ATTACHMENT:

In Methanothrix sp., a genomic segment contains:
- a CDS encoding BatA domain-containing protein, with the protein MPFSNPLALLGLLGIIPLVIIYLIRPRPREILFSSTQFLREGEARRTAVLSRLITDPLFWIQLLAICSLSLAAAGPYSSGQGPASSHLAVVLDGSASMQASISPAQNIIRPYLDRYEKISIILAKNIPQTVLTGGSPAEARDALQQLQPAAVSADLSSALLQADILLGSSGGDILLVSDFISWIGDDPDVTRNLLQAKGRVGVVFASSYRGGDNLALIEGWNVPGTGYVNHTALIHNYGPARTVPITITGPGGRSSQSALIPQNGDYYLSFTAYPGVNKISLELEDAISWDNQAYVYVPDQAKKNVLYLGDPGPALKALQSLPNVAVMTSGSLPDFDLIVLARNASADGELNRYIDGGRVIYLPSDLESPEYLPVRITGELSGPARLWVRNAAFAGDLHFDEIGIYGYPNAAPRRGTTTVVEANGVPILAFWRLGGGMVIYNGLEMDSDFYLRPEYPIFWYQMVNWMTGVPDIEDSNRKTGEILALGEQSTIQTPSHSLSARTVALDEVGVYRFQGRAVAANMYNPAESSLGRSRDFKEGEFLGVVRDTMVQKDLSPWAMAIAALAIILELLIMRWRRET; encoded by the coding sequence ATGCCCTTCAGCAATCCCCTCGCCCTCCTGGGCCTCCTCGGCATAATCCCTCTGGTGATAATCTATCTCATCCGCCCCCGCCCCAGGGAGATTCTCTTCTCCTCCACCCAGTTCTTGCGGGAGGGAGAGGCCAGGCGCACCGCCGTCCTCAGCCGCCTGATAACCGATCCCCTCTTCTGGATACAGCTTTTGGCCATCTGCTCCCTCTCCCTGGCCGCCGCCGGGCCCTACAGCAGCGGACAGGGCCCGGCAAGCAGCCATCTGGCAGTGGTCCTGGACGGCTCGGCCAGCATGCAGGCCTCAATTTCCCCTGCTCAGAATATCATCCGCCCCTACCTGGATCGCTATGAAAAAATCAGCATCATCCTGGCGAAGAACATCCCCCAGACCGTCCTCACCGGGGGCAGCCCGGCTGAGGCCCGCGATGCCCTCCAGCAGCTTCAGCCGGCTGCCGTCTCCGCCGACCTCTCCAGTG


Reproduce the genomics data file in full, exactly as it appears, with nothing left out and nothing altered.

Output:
In Methanothrix sp., a genomic segment contains:
- a CDS encoding BatA domain-containing protein, with the protein MPFSNPLALLGLLGIIPLVIIYLIRPRPREILFSSTQFLREGEARRTAVLSRLITDPLFWIQLLAICSLSLAAAGPYSSGQGPASSHLAVVLDGSASMQASISPAQNIIRPYLDRYEKISIILAKNIPQTVLTGGSPAEARDALQQLQPAAVSADLSSALLQADILLGSSGGDILLVSDFISWIGDDPDVTRNLLQAKGRVGVVFASSYRGGDNLALIEGWNVPGTGYVNHTALIHNYGPARTVPITITGPGGRSSQSALIPQNGDYYLSFTAYPGVNKISLELEDAISWDNQAYVYVPDQAKKNVLYLGDPGPALKALQSLPNVAVMTSGSLPDFDLIVLARNASADGELNRYIDGGRVIYLPSDLESPEYLPVRITGELSGPARLWVRNAAFAGDLHFDEIGIYGYPNAAPRRGTTTVVEANGVPILAFWRLGGGMVIYNGLEMDSDFYLRPEYPIFWYQMVNWMTGVPDIEDSNRKTGEILALGEQSTIQTPSHSLSARTVALDEVGVYRFQGRAVAANMYNPAESSLGRSRDFKEGEFLGVVRDTMVQKDLSPWAMAIAALAIILELLIMRWRRET; encoded by the coding sequence ATGCCCTTCAGCAATCCCCTCGCCCTCCTGGGCCTCCTCGGCATAATCCCTCTGGTGATAATCTATCTCATCCGCCCCCGCCCCAGGGAGATTCTCTTCTCCTCCACCCAGTTCTTGCGGGAGGGAGAGGCCAGGCGCACCGCCGTCCTCAGCCGCCTGATAACCGATCCCCTCTTCTGGATACAGCTTTTGGCCATCTGCTCCCTCTCCCTGGCCGCCGCCGGGCCCTACAGCAGCGGACAGGGCCCGGCAAGCAGCCATCTGGCAGTGGTCCTGGACGGCTCGGCCAGCATGCAGGCCTCAATTTCCCCTGCTCAGAATATCATCCGCCCCTACCTGGATCGCTATGAAAAAATCAGCATCATCCTGGCGAAGAACATCCCCCAGACCGTCCTCACCGGGGGCAGCCCGGCTGAGGCCCGCGATGCCCTCCAGCAGCTTCAGCCGGCTGCCGTCTCCGCCGACCTCTCCAGTG